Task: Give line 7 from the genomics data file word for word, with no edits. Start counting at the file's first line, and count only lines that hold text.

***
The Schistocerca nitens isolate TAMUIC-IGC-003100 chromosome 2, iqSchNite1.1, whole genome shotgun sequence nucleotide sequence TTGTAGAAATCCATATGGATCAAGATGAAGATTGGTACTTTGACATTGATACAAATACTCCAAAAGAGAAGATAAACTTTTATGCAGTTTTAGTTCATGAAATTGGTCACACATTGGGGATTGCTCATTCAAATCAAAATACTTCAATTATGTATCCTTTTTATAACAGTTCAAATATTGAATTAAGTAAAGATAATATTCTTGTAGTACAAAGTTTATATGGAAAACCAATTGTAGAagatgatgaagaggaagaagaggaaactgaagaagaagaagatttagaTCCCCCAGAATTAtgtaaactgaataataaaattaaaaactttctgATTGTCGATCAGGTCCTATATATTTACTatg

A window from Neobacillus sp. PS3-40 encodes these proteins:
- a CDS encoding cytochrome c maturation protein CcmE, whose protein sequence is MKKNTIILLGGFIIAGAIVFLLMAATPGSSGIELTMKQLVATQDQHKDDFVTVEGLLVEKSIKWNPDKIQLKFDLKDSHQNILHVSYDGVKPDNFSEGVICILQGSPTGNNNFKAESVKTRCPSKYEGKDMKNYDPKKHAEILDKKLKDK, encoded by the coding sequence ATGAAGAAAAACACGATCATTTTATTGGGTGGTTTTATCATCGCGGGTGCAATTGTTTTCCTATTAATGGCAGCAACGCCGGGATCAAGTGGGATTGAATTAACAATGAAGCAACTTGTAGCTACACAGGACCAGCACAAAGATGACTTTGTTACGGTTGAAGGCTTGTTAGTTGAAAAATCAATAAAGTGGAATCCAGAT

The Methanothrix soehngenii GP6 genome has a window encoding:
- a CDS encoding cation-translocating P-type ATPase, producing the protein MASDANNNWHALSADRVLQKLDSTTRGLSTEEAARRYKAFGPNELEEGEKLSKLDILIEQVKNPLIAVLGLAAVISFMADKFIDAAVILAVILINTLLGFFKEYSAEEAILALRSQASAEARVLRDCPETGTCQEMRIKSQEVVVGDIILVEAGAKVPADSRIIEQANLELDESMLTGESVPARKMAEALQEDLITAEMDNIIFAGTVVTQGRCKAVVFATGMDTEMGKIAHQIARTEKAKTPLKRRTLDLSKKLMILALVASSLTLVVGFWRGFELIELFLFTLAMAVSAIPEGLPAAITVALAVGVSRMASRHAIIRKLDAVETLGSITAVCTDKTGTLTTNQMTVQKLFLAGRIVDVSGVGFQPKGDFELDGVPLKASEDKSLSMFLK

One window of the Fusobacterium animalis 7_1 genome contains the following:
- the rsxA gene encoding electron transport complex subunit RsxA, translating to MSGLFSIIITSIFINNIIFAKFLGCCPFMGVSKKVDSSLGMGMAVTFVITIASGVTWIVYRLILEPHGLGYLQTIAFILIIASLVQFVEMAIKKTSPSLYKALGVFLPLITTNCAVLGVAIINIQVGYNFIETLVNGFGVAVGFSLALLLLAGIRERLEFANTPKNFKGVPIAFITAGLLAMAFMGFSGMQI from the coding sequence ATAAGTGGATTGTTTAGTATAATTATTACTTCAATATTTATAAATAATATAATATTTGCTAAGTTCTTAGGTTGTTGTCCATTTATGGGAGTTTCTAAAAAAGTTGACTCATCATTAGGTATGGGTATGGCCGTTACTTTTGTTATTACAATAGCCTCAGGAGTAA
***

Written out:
- the rsxA gene encoding electron transport complex subunit RsxA, translating to MSGLFSIIITSIFINNIIFAKFLGCCPFMGVSKKVDSSLGMGMAVTFVITIASGVTWIVYRLILEPHGLGYLQTIAFILIIASLVQFVEMAIKKTSPSLYKALGVFLPLITTNCAVLGVAIINIQVGYNFIETLVNGFGVAVGFSLALLLLAGIRERLEFANTPKNFKGVPIAFITAGLLAMAFMGFSGMQI from the coding sequence ATAAGTGGATTGTTTAGTATAATTATTACTTCAATATTTATAAATAATATAATATTTGCTAAGTTCTTAGGTTGTTGTCCATTTATGGGAGTTTCTAAAAAAGTTGACTCATCATTAGGTATGGGTATGGCCGTTACTTTTGTTATTACAATAGCCTCAGGAGTAA